Takutea is a key breeding ground for the seabirds of the Pacific.
“The seabird colonies of Takutea are the largest and most important in the Southern Cook Islands,” reads a report published by the Cook Islands Natural Heritage Project.
And perhaps this is because the island has remained unpopulated for centuries. When Captain Cook visited this part of the world in 1777, most of the Cook Islands were inhabited, but Takutea had only empty huts. Today, the 120-hectare atoll remains uninhabited – an ideal breeding ground for red-tailed tropicbirds and masked boobies.
The island, which is located just a few miles off the north-west coast of Atiu, is home to thousands of seabirds, with notable populations of tavake (red-tailed tropicbirds), kota’a (frigatebirds), and brown boobies. A designated bird and wildlife sanctuary, Takutea is owned by the people of Atiu and administered by the island’s aronga mana – traditional leaders – and council.
For an uninhabited island, Takutea has a colourful history. Gifted to the British Empire in 1903, it was for decades a hub of copra production. But in 1938, a dispute prompted the court to open an investigation into its ownership. Over a decade later, the court declared it the property of all Atiuan people, and named its present administrators.
Over the years there have been several pushes to derive economic return from Takutea – ideas have included toa (ironwood) production, a revival of the copra industry, tourism, and even the construction of an airstrip – but all have failed. The seabird colonies continue to thrive as a result.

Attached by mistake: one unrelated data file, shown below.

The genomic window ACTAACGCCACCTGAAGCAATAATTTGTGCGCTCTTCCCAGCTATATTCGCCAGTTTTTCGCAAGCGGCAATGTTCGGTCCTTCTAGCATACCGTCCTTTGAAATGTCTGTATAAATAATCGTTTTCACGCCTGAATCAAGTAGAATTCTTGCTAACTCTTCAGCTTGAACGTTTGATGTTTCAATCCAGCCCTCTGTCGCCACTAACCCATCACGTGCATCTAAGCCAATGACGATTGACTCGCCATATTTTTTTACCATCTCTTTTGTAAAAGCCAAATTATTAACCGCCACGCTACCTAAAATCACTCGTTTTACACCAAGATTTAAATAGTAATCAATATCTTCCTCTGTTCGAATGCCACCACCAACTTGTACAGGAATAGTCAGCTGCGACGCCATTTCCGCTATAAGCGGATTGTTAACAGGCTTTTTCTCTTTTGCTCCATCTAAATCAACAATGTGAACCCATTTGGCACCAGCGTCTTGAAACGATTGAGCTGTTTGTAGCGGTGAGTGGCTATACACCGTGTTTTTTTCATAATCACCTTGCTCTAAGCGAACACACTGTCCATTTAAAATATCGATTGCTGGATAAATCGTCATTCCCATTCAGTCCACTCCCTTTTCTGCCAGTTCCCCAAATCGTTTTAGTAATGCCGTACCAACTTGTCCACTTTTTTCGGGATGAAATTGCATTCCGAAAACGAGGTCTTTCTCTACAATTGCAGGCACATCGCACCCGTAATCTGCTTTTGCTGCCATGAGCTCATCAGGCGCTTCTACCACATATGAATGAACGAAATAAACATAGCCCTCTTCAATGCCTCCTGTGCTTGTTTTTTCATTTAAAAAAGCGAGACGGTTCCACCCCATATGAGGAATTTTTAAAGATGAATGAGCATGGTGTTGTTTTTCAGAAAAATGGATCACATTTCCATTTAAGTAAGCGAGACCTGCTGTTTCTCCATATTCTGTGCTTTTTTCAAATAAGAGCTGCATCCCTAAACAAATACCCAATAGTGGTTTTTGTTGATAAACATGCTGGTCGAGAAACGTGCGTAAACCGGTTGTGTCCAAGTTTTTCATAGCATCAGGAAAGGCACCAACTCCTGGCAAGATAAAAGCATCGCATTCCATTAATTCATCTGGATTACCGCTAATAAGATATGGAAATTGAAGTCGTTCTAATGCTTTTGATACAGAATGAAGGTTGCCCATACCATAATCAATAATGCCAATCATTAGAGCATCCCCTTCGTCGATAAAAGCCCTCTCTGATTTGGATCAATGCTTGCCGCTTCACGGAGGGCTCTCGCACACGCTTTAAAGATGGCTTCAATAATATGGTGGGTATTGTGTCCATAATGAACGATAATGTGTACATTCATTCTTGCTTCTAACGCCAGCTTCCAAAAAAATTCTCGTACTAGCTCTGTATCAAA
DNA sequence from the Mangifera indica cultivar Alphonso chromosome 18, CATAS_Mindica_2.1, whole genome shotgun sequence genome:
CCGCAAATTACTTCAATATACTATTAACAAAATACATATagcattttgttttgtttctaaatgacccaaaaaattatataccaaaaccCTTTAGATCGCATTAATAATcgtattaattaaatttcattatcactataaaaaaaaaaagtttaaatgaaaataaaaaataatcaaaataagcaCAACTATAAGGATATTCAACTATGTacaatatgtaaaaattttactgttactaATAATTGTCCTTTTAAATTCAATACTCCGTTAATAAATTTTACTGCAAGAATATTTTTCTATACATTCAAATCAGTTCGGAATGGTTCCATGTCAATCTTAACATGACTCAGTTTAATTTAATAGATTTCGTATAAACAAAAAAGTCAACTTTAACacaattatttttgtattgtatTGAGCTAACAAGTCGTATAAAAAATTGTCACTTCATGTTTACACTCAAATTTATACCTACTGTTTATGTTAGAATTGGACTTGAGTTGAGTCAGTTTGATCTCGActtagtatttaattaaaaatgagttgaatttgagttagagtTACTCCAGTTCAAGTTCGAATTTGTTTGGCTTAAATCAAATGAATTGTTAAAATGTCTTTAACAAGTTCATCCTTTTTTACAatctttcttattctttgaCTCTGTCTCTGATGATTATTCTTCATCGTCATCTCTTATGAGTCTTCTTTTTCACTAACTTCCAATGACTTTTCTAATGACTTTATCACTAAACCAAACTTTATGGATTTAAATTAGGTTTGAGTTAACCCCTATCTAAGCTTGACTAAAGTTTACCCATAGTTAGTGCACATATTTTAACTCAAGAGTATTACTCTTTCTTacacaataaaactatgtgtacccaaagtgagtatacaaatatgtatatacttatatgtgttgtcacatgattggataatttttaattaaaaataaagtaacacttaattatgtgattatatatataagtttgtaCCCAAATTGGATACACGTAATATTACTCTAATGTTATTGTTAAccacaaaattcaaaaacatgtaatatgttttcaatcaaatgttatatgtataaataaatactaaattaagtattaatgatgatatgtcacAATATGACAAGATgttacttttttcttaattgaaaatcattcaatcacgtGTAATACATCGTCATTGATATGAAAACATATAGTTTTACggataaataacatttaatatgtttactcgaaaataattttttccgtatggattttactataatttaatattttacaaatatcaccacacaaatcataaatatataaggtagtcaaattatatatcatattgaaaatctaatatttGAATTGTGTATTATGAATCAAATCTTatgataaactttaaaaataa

Today, the people of Atiu do visit Takutea on occasion to harvest paua (clams) or copra, but out of respect for the wildlife sanctuary, they generally abide by two unofficial rules. “Informally everybody knows they’re not allowed to pull feathers out of live tropicbirds and they’re not allowed to harvest birds in general”, said the director of the Cook Islands Natural Heritage Project, Gerald McCormack.
Periodically, the trustees of Takutea permit conservation and research groups to go ashore. “The tourists can go over there but they have to ask permission through us,” Rongomatane Ariki one of Atiu’s three high chiefs said. “Usually there is a certain amount of money tourists pay to go ashore, and it comes back to the bank for the people of Atiu.”
McCormack has concerns about the potential expansion of tourism on Takutea. “One problem is the brown booby nests where boats land,” McCormack said. “People don’t see the nest until it’s too late, and when the young are approached they go away from the nest and are often not found again.” People who venture further inland, he said, could also disturb the frigates that nest in the trees, which are only about five metres high.
“Takutea is sort of a controversial issue,” McCormack said, “but in theory the trustees can do what they like with it, as long as it’s in the best interests of the people of Atiu.”